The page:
"Heart" #1: This is the Blair Butler-written, Kevin Mellon-drawn comic from Image Comics due out in November. The story is one of a mixed martial artist who started as a 98 pound weakling and became a fighting champ. This first issue is competent, breezy and not at all difficult to understand or fight through. It uses a couple of neat time-based transitions, showing a better than average understanding of the medium for a first time writer, and there's none of that overwriting that first timers often fall into. Best of all, there's no supernatural twist. Unfortunately, there's nothing outstanding or unique about it. It's another boxing story, basically, with a slightly different style of violent sport. It's going to be a four issue mini-series, so we'll see where it goes. Hopefully, a bigger hook will come into play soon.
You can read more about the book in CBR's interview with Blair Butler.
Near Death #2: I still want to like this book more than I do. In this month's done-in-one installment, Jay Faerber puts Markham through the wringer again, pushing him into a corner where saving a life might not be such a warm and fuzzy thing to do. Problem is, Markham's solution to his problem at the end is something I saw coming. I've probably seen it on another cop show before, and I'm guessing it was "The Shield" or "Homicide." I was hoping for something a little crazier, I guess, but felt let down by the ease with which he pulled it off. The events that happen after this issue -- and that won't be followed up on, because that's not the point of this book -- might shade the issue in a different light. Maybe this weak ending is really a strong beginning for a story that isn't in this book. I guess I need to see "Law & Order: Near Death" #1 for the rest of the story.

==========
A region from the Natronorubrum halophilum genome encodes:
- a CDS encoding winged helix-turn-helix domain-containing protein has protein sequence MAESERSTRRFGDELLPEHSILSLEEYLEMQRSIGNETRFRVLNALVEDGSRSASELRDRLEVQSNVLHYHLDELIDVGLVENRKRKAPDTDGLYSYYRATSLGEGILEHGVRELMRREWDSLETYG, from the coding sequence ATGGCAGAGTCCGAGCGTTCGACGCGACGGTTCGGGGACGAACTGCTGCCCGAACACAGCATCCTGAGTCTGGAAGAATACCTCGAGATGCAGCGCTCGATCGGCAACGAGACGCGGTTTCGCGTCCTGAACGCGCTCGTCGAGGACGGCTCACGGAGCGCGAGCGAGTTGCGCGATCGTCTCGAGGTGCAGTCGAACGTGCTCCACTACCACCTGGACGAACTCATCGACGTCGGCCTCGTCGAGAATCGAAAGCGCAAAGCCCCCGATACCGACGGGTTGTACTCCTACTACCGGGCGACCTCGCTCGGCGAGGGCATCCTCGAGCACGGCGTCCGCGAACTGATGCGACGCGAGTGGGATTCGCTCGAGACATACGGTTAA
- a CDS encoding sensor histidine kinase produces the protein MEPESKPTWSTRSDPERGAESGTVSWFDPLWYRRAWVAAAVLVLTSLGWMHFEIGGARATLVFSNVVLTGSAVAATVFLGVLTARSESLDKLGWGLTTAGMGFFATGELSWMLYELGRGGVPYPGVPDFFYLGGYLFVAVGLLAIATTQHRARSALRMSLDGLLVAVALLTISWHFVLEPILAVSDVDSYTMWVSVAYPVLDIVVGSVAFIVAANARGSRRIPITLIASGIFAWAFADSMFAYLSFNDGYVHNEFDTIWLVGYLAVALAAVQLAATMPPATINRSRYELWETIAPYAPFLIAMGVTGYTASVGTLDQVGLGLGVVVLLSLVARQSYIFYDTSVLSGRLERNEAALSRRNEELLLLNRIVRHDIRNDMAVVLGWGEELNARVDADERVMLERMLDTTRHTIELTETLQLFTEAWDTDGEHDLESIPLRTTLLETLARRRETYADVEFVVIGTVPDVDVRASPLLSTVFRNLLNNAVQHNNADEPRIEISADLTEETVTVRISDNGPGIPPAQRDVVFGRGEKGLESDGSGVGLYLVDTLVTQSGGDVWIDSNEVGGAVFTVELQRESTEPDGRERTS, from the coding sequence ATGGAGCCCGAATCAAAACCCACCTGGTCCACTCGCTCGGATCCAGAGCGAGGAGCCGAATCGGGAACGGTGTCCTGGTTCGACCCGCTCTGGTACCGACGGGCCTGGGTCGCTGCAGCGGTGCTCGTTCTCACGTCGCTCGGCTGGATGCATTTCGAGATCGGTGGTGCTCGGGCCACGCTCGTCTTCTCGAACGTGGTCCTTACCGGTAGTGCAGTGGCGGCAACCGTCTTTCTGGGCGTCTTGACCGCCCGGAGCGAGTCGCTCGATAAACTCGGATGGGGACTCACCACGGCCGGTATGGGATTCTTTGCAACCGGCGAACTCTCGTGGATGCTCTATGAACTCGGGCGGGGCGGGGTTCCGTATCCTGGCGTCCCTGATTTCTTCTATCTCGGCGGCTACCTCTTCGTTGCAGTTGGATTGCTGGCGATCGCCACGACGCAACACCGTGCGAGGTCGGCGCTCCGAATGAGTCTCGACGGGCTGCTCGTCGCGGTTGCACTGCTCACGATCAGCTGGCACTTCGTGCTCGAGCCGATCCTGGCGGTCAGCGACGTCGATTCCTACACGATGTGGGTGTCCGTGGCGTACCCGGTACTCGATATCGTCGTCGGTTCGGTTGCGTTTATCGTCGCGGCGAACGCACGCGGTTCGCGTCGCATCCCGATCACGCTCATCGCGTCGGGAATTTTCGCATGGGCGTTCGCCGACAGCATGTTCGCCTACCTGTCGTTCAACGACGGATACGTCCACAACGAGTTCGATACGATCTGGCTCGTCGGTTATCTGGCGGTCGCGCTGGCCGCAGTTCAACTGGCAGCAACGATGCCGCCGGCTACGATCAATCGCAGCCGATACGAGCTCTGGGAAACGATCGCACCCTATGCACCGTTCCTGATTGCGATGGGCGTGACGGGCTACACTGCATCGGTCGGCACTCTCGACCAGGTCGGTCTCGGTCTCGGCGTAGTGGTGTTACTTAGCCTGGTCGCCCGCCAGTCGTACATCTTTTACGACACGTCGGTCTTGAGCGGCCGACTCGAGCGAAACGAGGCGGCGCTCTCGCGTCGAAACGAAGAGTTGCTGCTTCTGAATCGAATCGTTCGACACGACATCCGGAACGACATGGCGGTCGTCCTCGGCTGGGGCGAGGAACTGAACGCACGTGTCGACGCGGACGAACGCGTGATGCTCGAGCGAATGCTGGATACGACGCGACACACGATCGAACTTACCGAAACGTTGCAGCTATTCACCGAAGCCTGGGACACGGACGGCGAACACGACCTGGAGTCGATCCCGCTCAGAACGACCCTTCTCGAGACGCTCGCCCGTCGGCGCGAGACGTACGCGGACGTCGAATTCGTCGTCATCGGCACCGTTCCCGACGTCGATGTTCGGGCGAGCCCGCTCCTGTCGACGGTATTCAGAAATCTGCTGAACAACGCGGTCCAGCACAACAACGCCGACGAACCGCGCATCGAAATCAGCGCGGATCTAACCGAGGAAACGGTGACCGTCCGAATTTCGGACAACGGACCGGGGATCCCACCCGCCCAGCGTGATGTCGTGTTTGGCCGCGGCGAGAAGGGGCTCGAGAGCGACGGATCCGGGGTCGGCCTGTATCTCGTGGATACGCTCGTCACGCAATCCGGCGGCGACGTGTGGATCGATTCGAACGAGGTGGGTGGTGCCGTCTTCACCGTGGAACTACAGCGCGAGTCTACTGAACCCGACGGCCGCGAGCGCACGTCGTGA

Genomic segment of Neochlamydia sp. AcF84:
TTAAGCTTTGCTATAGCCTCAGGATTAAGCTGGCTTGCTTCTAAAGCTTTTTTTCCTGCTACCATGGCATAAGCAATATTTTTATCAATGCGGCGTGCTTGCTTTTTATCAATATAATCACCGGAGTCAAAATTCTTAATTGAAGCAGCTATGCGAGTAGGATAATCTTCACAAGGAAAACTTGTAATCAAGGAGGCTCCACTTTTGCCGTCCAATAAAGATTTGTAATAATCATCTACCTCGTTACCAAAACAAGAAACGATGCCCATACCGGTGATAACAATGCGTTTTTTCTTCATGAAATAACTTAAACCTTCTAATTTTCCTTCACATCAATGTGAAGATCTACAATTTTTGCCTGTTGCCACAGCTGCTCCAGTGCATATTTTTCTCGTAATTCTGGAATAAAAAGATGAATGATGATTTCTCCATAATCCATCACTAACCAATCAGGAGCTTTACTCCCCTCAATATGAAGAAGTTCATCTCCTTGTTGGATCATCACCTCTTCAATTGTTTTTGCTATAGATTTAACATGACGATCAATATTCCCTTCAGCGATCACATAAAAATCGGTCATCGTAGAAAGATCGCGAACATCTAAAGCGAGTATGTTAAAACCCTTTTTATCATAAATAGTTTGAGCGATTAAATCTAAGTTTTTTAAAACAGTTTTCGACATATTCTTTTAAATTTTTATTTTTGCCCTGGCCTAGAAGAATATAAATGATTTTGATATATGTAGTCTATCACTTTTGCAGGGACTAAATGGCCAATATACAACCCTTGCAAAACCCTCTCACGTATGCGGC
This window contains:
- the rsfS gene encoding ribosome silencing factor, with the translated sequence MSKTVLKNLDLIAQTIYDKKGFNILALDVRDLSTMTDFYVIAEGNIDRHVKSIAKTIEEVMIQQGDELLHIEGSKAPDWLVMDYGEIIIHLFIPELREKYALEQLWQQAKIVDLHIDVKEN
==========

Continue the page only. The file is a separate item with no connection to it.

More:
Also, I like Simone Guglielmini's art a lot, but there's a bad bit of storytelling in the opening scene that destroys the big action moment. Some logs fall on the bad guys and pin them down. I think. I can't tell. The two panels depicting it are drawn at angles such that it's impossible to say. There are logs in front of the bad guys. Then there are bad guys seen trying to move logs. But there's no way to tell if they were hit by them or not. You can see what I mean on page four of the CBR Preview for the issue.